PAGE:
BOSTON — The Boston Red Sox released a statement Thursday on X, formerly known as Twitter, about the health of Tim Wakefield after the information was shared earlier without the permission of Wakefield or his wife, Stacy.
“Unfortunately, this information has been shared publicly without their permission,” the Red Sox said. “Their health is a deeply personal matter they intended to keep private as they navigate treatment and work to tackle this disease. Tim and Stacy are appreciative of the support and love that has always been extended to them and respectfully ask for privacy at this time.”
The team issued the statement after Wakefield’s health was questioned after former Red Sox pitcher Curt Schilling shared information without the family’s consent, according to CBS Sports.
Schilling reportedly discussed Wakefield’s health on his podcast, WFXT reported. The station did not share the specifics of Schilling’s comments due to Wakefield’s family’s desire to not disclose anything specific about his health battle. The Red Sox also did not confirm any specific condition, according to CBS Sports.
Wakefield was part of the pitching staff for the Red Sox for 17 seasons, according to WFXT. He helped the team win the World Series in 2004 and 2007.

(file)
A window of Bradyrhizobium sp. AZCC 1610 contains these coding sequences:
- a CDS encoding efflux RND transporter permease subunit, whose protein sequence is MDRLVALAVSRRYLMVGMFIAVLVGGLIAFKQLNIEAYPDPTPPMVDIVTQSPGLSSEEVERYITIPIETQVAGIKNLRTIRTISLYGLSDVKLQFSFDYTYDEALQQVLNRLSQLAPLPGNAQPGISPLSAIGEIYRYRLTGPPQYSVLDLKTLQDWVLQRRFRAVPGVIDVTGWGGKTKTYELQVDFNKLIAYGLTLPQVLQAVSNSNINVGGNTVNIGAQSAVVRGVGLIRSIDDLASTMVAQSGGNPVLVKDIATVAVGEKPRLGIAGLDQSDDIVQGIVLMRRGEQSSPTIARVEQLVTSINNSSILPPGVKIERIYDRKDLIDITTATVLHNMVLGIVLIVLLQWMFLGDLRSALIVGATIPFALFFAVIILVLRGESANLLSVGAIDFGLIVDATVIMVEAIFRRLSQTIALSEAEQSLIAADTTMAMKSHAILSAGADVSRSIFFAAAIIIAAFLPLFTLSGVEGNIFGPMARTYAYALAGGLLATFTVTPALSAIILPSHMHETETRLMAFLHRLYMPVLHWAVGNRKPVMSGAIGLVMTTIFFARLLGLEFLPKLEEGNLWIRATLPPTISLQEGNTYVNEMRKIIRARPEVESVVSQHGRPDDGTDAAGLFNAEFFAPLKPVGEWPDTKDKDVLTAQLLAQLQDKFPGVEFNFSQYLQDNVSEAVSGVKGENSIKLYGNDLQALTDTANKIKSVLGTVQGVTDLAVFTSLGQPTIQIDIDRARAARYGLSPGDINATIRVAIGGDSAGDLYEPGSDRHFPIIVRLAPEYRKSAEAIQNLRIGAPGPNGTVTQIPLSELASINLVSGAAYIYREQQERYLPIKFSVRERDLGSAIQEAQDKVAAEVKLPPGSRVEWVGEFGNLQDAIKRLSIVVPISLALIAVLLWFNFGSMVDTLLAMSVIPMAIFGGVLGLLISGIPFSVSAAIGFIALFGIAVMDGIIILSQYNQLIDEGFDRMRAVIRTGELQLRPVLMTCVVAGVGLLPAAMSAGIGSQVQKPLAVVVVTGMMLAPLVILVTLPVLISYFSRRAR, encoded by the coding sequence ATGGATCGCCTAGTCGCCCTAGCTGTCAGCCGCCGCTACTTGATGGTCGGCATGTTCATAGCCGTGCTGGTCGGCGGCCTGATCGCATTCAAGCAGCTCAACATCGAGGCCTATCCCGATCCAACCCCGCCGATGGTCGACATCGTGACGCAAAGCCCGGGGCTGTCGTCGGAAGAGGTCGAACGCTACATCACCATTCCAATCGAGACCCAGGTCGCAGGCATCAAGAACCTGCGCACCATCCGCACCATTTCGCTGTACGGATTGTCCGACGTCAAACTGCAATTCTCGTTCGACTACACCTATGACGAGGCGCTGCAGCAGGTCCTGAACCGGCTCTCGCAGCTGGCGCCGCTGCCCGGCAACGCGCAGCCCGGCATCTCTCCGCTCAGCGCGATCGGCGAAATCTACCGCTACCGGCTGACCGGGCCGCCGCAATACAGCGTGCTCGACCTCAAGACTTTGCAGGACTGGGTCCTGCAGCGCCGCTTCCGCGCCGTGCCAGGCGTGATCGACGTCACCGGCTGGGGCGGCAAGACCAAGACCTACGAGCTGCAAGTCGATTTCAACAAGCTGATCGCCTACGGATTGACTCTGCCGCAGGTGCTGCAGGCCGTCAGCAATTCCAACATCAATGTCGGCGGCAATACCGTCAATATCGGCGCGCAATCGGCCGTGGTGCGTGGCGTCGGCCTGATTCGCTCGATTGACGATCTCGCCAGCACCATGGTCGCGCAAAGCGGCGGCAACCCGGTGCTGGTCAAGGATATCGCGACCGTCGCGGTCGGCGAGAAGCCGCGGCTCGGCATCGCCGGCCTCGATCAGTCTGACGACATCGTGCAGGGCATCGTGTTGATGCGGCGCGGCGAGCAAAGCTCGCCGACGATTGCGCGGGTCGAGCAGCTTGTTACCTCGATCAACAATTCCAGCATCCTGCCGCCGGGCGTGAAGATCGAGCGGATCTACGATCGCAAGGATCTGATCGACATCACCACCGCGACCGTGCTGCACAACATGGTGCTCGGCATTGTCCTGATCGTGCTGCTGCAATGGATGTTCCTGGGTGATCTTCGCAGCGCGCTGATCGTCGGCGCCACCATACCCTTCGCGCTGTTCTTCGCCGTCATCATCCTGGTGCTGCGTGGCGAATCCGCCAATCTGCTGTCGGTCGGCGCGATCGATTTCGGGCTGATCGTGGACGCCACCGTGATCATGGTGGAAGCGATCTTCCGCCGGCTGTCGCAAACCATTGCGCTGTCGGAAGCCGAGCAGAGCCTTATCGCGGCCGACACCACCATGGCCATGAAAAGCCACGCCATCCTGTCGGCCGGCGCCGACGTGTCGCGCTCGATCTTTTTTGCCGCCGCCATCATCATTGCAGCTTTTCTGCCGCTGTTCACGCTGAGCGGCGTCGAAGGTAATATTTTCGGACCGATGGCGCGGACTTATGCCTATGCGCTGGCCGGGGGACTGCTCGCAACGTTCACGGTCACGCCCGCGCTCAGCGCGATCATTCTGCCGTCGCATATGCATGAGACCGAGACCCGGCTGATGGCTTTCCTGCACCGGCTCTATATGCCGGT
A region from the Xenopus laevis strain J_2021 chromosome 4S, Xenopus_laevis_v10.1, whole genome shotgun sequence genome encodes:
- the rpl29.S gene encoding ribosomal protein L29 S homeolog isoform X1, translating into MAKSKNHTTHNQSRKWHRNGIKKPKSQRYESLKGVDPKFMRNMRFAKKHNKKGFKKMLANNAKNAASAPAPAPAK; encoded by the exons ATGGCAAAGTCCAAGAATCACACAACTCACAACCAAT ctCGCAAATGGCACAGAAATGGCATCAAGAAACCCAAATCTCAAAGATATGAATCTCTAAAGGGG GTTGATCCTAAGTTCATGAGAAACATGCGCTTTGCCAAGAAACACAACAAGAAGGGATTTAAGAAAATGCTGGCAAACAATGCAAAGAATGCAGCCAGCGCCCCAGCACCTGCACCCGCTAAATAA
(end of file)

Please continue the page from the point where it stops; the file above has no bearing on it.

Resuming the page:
Wakefield pitched about 3,006 innings which was the franchise’s leader in its more than 120-year history. He also ranks third among pitchers in Boston with 186 wins, the news outlet reported.
Wakefield was nominated for the MLB’s Roberto Clemente Award eight times in his career, WFXT reported.
Wakefield, 57, retired from baseball in 2012 with a 200-192 record, according to The Associated Press. He also retired with a 4.41 ERA in more than 3,000 major league innings. He was inducted into the Red Sox’s Hall of Fame in 2016.
Since his retirement, Wakefield has worked for the Red Sox broadcast network, NESN, and has been involved in charities including the Red Sox Foundation, the AP reported.
Wakefield and Schilling were teammates from 2004 to 2007. Schilling retired in 2009, the AP reported. He was diagnosed with throat cancer in 2014 and is in remission. He was inducted into the Red Sox Hall of Fame in 2012 and was close to being inducted into the National Baseball Hall of Fame in 2022, which was the final year he would be eligible, but fell short of the votes he needed.